Study identifies protein set in blood predictive of Alzheimer's disease development

A study published in the journal Alzheimer's & Dementia identified a set of 10 biomarker proteins that can predict the onset of Alzheimer's disease, moving the development of a blood test for the illness "considerably closer," Proteome Sciences reported Tuesday. Lead author Abdul Hye said the set of proteins "can predict whether someone with early symptoms of memory loss, or mild cognitive impairment (MCI), will develop Alzheimer's disease within a year, with a high level of accuracy." Proteome's shares gained as much as 12 percent on the news.

Using data from three studies, investigators analysed blood samples from a total of 1148 individuals for 26 proteins previously linked to Alzheimer's disease. The subjects included people with either Alzheimer's disease or MCI, as well as elderly controls. After researchers singled out 16 of the 26 proteins that were "strongly associated with brain shrinkage" in either MCI or Alzheimer's disease, they ran a second series of tests to establish which of the proteins could predict the progression from MCI to Alzheimer's disease. The authors found that a combination of 10 proteins could predict with 87-percent accuracy whether individuals with MCI would develop Alzheimer's disease within a year.

Senior author Simon Lovestone noted that Alzheimer's disease begins affecting the brain many years before diagnosis and that several experimental therapies have failed because "clinical trials were carried out too late in the progression of disease." He suggested that "if we could start treatment earlier in the preclinical phase," with the help of a predictive test, the treatments "might be effective." Lovestone said "the next step will be to validate our findings in further sample sets, to see if we can improve accuracy and reduce the risk of misdiagnosis."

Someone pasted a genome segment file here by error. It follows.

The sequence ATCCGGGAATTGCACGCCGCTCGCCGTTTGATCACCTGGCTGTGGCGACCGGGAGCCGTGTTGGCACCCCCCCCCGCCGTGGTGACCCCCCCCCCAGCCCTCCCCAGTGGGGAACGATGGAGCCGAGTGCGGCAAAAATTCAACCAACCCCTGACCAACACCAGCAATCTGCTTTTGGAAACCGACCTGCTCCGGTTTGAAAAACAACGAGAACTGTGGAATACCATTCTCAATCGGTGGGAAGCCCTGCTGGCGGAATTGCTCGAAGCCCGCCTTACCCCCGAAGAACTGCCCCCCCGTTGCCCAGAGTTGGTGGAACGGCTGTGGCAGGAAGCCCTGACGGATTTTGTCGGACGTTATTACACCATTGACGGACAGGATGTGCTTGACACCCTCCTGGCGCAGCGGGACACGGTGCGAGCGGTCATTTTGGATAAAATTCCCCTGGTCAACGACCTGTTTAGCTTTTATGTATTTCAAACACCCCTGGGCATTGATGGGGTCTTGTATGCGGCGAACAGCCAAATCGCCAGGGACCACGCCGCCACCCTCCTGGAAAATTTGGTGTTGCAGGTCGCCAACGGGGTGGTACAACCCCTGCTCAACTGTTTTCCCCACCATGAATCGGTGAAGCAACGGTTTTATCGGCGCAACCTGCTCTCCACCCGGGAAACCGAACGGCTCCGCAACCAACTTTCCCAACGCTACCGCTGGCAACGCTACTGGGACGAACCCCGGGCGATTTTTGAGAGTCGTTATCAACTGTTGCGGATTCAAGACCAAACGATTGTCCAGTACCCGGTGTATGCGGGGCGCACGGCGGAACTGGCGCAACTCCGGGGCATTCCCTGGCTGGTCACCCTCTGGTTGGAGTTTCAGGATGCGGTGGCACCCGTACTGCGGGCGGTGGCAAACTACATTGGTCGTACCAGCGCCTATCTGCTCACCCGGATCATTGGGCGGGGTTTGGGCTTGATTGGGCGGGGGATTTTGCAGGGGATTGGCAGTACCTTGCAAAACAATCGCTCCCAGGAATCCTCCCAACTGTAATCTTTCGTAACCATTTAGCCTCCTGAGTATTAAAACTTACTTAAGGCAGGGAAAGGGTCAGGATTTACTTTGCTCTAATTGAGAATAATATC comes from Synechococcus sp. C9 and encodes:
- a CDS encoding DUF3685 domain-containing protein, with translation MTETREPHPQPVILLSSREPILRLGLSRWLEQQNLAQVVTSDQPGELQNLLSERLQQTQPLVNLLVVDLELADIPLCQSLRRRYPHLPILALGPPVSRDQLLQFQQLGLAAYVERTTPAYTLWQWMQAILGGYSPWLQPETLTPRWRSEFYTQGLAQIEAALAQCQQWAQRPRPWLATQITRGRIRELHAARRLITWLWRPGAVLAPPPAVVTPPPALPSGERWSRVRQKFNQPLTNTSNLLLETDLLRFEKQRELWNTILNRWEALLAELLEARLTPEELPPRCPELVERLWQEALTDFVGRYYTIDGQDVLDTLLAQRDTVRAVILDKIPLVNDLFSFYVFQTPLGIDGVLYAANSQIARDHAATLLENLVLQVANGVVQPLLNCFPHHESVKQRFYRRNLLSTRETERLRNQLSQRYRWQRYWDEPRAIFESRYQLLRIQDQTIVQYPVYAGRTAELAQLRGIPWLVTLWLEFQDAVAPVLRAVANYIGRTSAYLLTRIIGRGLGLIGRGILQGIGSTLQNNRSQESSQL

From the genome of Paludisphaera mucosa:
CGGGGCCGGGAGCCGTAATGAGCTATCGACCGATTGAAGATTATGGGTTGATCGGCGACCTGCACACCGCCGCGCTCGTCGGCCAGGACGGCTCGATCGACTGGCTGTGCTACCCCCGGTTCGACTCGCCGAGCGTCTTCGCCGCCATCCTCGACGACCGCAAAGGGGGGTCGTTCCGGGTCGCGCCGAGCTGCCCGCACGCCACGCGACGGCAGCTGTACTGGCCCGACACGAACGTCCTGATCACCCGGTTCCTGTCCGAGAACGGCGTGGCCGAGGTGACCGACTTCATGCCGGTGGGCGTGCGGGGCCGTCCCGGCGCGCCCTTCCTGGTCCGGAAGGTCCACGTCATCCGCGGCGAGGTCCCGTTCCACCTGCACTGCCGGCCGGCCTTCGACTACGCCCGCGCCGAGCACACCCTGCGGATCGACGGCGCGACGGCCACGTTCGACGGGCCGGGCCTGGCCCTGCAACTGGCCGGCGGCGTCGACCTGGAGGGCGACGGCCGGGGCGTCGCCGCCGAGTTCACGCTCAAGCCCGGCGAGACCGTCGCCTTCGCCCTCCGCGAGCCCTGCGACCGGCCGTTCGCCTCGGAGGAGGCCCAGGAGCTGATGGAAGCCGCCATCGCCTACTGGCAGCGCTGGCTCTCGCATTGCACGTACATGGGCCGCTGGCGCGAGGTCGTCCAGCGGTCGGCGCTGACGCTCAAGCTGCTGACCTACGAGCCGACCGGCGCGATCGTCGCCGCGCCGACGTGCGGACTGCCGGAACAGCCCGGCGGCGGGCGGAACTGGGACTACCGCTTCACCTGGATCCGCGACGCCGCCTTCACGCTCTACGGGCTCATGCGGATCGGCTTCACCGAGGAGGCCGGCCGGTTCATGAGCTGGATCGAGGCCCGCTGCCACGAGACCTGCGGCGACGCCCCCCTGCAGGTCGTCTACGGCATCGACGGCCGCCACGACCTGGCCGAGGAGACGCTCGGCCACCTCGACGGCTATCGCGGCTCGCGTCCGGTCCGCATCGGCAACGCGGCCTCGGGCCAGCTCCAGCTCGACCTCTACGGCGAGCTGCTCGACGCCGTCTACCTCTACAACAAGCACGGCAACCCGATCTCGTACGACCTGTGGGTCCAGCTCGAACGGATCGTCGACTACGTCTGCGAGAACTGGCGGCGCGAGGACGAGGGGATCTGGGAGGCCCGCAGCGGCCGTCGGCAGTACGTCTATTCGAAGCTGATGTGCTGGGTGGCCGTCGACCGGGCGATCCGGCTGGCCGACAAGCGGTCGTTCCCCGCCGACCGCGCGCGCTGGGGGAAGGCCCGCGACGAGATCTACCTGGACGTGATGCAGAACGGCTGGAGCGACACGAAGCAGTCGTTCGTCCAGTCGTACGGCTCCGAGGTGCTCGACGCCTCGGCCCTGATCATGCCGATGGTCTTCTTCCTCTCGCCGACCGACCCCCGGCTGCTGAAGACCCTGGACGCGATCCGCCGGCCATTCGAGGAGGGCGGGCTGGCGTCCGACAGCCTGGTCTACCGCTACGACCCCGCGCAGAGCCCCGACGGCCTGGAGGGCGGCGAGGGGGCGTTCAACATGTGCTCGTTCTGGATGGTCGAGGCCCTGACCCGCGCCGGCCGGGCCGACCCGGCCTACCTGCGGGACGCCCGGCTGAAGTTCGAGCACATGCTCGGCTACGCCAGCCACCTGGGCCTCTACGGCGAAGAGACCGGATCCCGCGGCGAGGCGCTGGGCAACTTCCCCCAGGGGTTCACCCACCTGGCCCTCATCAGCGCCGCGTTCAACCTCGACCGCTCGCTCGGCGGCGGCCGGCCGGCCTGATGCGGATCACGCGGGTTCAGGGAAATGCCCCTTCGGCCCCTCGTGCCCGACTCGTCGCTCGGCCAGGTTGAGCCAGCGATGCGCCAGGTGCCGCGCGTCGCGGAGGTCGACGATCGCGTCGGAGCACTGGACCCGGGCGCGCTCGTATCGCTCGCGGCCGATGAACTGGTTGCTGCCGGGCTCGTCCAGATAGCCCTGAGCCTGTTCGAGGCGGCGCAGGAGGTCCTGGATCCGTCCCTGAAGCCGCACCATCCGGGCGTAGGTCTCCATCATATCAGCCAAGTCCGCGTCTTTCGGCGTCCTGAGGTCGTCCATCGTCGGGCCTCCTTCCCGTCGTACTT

Proteome's chief operating officer Ian Pike, who co-authored the paper, described the study as a "major advance" for the development of a simple blood test to identify the disease before the appearance of clinical symptoms. "Equally important, a blood test will be considerably easier and less expensive than using brain imaging or cerebrospinal spinal fluid," he said. Pike indicated that the company is "in the process of selecting commercial partners to combine the protein biomarkers in a blood test for the global market." Proteome shares patent rights to the test with King's College London, with which it co-authored the study, and will also lead commercialisation efforts.

Meanwhile, James Pickett, head of research at the UK's Alzheimer's Society, suggested the study "does not mean that a blood test for dementia is just around the corner." He pointed out that the set of 10 proteins "can predict conversion to dementia with less than 90 percent accuracy," adding that further testing is required to improve accuracy "before it could be a useful diagnostic test."

Earlier this year, study results suggested that a blood test based on a set of 10 lipid metabolites in blood plasma could identify people who will develop cognitive decline with 90 percent accuracy.

Did you like this article?